Cracked teeth can cause a variety of symptoms including pain while chewing, temperature sensitivities, and the release of biting pressure. It’s common for pain to come and go, which can make diagnosing the cause difficult.
While you chew, cracked pieces of your tooth move, causing the pulp within the tooth may become irritated. When biting pressure is released, the crack can close quickly resulting in sharp pain. If left untreated, the pulp will eventually become damaged and the tooth will constantly hurt, even when you are not chewing.
There are different types of cracks, and each should be evaluated to prevent tooth loss and infection.
Cracked Tooth Repair FAQs
What are the symptoms of a cracked tooth?
Cracked teeth can cause various symptoms, including pain while chewing, temperature sensitivities, and the release of biting pressure. It is common for pain to be intermittent, making it challenging to diagnose the cause.
Why does a cracked tooth cause pain while chewing?
While chewing, the cracked pieces of your tooth may move, causing irritation to the pulp within the tooth. This irritation can result in pain, especially when biting down on food or applying pressure to the cracked tooth.
What causes the release of biting pressure and pain in a cracked tooth?
When biting pressure is applied, the crack in the tooth can open, allowing for movement of the cracked pieces. As biting pressure is released, the crack may close quickly, resulting in sharp pain. This phenomenon contributes to the pain associated with a cracked tooth.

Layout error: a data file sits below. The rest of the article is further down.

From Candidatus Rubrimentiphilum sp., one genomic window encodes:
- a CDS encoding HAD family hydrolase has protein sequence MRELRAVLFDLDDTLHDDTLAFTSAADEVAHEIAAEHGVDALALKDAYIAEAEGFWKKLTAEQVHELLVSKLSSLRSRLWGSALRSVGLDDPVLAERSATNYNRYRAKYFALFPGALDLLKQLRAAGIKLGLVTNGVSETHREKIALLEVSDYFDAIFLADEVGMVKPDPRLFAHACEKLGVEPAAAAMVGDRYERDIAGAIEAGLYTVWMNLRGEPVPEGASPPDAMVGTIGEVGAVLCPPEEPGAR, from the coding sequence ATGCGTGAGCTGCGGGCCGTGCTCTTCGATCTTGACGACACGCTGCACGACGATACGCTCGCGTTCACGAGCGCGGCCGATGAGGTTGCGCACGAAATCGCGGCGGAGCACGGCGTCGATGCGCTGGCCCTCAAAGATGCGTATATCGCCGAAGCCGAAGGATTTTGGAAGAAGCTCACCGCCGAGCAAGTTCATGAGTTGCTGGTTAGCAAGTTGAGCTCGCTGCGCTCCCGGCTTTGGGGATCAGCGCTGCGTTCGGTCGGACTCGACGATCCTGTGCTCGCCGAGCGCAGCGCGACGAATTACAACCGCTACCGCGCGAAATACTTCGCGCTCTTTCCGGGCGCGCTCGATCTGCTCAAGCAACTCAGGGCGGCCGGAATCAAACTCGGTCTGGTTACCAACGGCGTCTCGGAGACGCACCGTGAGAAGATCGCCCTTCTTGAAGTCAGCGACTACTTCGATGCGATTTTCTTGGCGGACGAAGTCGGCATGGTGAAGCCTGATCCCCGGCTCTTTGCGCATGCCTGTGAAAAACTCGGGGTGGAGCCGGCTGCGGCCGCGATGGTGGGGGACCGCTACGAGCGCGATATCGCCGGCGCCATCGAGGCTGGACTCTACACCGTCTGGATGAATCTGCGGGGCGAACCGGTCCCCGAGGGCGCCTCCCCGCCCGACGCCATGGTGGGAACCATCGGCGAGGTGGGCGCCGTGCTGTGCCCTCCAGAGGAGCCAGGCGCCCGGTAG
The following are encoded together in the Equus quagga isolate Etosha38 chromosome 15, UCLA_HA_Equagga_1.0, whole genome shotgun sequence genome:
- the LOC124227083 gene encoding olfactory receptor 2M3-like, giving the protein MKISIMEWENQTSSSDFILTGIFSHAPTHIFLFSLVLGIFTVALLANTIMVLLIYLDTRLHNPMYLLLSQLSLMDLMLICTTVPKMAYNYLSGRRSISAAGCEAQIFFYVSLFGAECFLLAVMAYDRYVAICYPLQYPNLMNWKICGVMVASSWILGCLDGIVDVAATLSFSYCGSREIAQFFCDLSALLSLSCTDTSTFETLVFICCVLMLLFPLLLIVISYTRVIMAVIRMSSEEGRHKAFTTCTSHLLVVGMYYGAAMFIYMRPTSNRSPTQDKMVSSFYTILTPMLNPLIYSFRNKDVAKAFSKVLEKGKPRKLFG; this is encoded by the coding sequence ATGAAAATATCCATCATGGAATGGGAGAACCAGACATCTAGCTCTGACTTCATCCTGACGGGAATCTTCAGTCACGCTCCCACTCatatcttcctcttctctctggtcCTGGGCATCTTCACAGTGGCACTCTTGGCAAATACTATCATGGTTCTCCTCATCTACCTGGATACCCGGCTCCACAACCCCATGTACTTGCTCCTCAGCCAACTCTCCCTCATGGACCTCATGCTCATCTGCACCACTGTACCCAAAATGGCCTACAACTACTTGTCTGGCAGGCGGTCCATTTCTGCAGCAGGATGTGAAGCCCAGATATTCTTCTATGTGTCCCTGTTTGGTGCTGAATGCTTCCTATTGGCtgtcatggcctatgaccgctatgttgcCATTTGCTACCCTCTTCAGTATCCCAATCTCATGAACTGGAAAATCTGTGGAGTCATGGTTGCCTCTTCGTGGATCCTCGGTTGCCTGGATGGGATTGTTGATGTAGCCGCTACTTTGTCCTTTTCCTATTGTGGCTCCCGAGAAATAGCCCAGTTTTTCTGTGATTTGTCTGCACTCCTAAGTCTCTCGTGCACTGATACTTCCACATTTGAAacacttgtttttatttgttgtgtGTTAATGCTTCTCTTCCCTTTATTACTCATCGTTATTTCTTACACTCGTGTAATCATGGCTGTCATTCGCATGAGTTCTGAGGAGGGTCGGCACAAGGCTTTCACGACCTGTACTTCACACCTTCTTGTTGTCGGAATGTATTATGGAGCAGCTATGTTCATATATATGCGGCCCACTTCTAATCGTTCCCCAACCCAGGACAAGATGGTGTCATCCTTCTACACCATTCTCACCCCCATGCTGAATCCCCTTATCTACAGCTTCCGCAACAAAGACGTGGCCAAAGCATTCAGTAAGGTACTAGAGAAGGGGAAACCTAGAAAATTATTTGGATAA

Is it common for the pain in a cracked tooth to come and go?
Yes, it is common for the pain in a cracked tooth to come and go. The intermittent nature of the pain can make it challenging to diagnose the cause of the discomfort. If you experience such symptoms, it is crucial to seek dental evaluation and diagnosis.
How is a cracked tooth diagnosed?
Diagnosing a cracked tooth involves a comprehensive dental examination. Your dentist may use various diagnostic tools, such as X-rays, to assess the extent and location of the crack. Additionally, they will inquire about your symptoms and may use special instruments to test the tooth’s response to different stimuli.
What happens if a cracked tooth is left untreated?
If a cracked tooth is left untreated, the pulp within the tooth can become damaged over time. This can result in constant pain, even when you are not chewing. It is essential to seek prompt treatment to prevent further complications and preserve the health of the tooth.
How is a cracked tooth repaired?
The repair of a cracked tooth depends on the extent and location of the crack. Treatment options may include dental bonding, a dental crown, or in severe cases, a root canal. Your dentist will assess the situation and recommend the most appropriate solution to restore the tooth’s integrity and alleviate pain.
Can a cracked tooth be treated with dental bonding?
Yes, dental bonding is a common treatment for repairing a cracked tooth. In this procedure, a tooth-colored resin is applied to the cracked area and then bonded and sculpted to restore the tooth’s structure. Dental bonding is effective for minor cracks and cosmetic enhancements.
Is a root canal necessary for every cracked tooth?
No, a root canal is not necessary for every cracked tooth. The need for a root canal depends on the severity of the crack and whether the pulp inside the tooth is affected. Your dentist will evaluate the extent of the damage and recommend the appropriate treatment.
How can I prevent further cracking of my teeth?
To prevent further cracking of your teeth, avoid biting on hard objects, such as ice or unpopped popcorn kernels. Use protective mouthguards during activities that may pose a risk to your teeth, and maintain regular dental check-ups for early detection and intervention if any issues arise.